Of course, they were checks for a niggling amount, but that didn't bother me. Rather, what got me was that they were allowed to be members if they gave ten or twenty-five dollars a year, but never worshiped or served the Lord God Almighty. You can guess changing this became my first commitment, and that's when all the glorious trouble and blessings began...
People who come here, and learn, give us the gift we want most: students of the Word who actually show up when we guard the good deposit, who hunger after the pure milk of the Scriptures. Admittedly, that's not how many think of it, I'm sure. As one of our regular readers commented, yesterday:
The main reason I read this blog ...is to try to understand the rationale for views that seem so very alien to me.
"Very alien," indeed. Where have all the flowers gone, long time a'passing...
by David and Tim Bayly on August 29, 2009 - 12:49pm
To the woman He said, “I will greatly multiply Your pain in childbirth, In pain you will bring forth children (Genesis 3:16a)
(Tim) One mother who recently gave birth to her first child wrote this meditation on the pain of childbirth, woman's curse from our Heavenly Father. Thank God for this mother and every other woman who is not ashamed of her sex, but gives herself to it as an act of faith and courage. How I love and praise God for these women that surround us as we do the work of husbandry in the home, church, and public square! "The woman is the glory of man."
* * *
Thank you ______ for this testimony of motherhood... I had similar thoughts of the "pain in childbirth" part of the curse until this past year.
Even after I realized that the whole pregnancy was included in "childbirth," I think I still thought that once I got through labor and delivery, I would be done with the pain of childbearing. Almost every day, I realize how wrong that is, but I started to learn that lesson in my first days after delivery...
by David and Tim Bayly on August 31, 2009 - 7:12am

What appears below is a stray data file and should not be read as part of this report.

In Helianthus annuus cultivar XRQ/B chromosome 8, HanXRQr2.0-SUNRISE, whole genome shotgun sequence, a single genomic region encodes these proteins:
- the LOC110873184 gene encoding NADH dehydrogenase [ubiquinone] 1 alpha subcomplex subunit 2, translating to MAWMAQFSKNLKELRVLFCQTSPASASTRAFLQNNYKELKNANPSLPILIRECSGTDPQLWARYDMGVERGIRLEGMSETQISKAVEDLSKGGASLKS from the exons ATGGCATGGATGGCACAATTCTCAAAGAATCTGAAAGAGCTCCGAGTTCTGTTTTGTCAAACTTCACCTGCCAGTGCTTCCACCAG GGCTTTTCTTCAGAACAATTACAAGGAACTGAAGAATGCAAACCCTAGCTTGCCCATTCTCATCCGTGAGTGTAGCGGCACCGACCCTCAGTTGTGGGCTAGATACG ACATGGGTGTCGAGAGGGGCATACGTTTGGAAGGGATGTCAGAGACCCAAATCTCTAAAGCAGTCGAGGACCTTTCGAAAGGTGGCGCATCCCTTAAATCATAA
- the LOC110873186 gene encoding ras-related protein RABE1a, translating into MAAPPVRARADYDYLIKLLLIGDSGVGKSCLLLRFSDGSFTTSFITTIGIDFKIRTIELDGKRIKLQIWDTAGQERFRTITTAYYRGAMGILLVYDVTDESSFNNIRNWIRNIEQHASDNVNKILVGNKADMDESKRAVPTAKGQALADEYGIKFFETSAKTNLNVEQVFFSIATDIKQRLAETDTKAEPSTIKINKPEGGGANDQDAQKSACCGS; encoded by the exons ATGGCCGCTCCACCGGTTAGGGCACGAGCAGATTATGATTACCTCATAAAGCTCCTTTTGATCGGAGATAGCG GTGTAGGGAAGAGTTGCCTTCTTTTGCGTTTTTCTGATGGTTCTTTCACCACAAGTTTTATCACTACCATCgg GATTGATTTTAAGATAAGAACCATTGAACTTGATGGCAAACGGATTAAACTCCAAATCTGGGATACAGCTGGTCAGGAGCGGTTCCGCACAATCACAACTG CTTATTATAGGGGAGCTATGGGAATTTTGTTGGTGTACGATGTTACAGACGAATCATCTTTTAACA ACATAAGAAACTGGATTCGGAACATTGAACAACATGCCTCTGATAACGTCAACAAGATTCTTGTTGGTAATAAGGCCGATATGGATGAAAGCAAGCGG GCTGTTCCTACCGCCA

(Tim) We've been in our new church-house for over a year, now, and I'm grateful to the Lord for several things about our move to this new location and this home He has provided our congregation.
First, I'm grateful He kept us from building on the site where we'd planned and broken ground for a costly architectural beauty. It was to be situated on Bloomington's southeast side where we'd purchased one of the most scenic pieces of real estate within city limits. We'd received the city's approval and seen tossed out of court a lawsuit brought by the wealthy neighbors whose homes were perched on two ridges adjoining our thirty acres of woods, a creek, and a beautiful meadow. Every obstacle seemed to have been cleared.
The work of the engineering and architectural firms was largely complete and we'd held our groundbreaking ceremony. Then, the Lord intervened, and within a short time we'd sold the property and purchased new acreage out on the city's west side. Why?
by David and Tim Bayly on October 19, 2009 - 11:37am
(Tim) Stephen and Sebra Baker and Mary Lee and I had an excellent time at the Christ Church Ministerial Conference last Thursday and Friday. The conference's subject was "Sexual Orthodoxy" and the MP3s should soon be available from Canon Press.
Make sure you listen to Doug on "The Politics of Fruitfulness" and his son-in-law, Ben Merkle, on "Sentimentalism and the Feminine Ethos." Doug does a good survey of the growing, worldwide birth dearth, following up with the Scriptural doctrine that children are a blessing from the Lord. This cultural critique is needed across the Reformed church, today, where money and degrees are chosen over children. Ben's talk is a helpful reminder of the necessity of letting boys be boys so they may grow up to be leaders (with a particular emphasis on the church). I found all the talks helpful, but thought these two were standouts.
Everything in Moscow isn't the life of the mind, though, and our meals with Doug and Nancy, their children and grandchildren, were a great joy as we see God providing for the leadership of the Church through coming generations. Like the rest of Doug and Nancy's progeny, keep your eyes on Ben. He's a young man married to a strong and prudent wife, Bekah; their children are well-disciplined and happy; and it's obvious God has given him great wisdom. At this point, Ben's plans are to serve in the Academy (meaning New St. Andrews). Spending time with Ben and Bekah, though, I found myself jealous for their gifts to be used in the pastorate.
Then again, what do I know, anyhow?
Summing up, every time we have an opportunity to spend time in Moscow, with Doug and Nancy, their children and grandchildren, and the other members of the CREC/Christ Church/Canon Press/New St. Andrews team, we're reminded our Savior's rule is "by their fruit ye shall know them." Godly homes and families? Living faith? Biblical discernment? Humility? The complete absence of materialism or chest-thumping?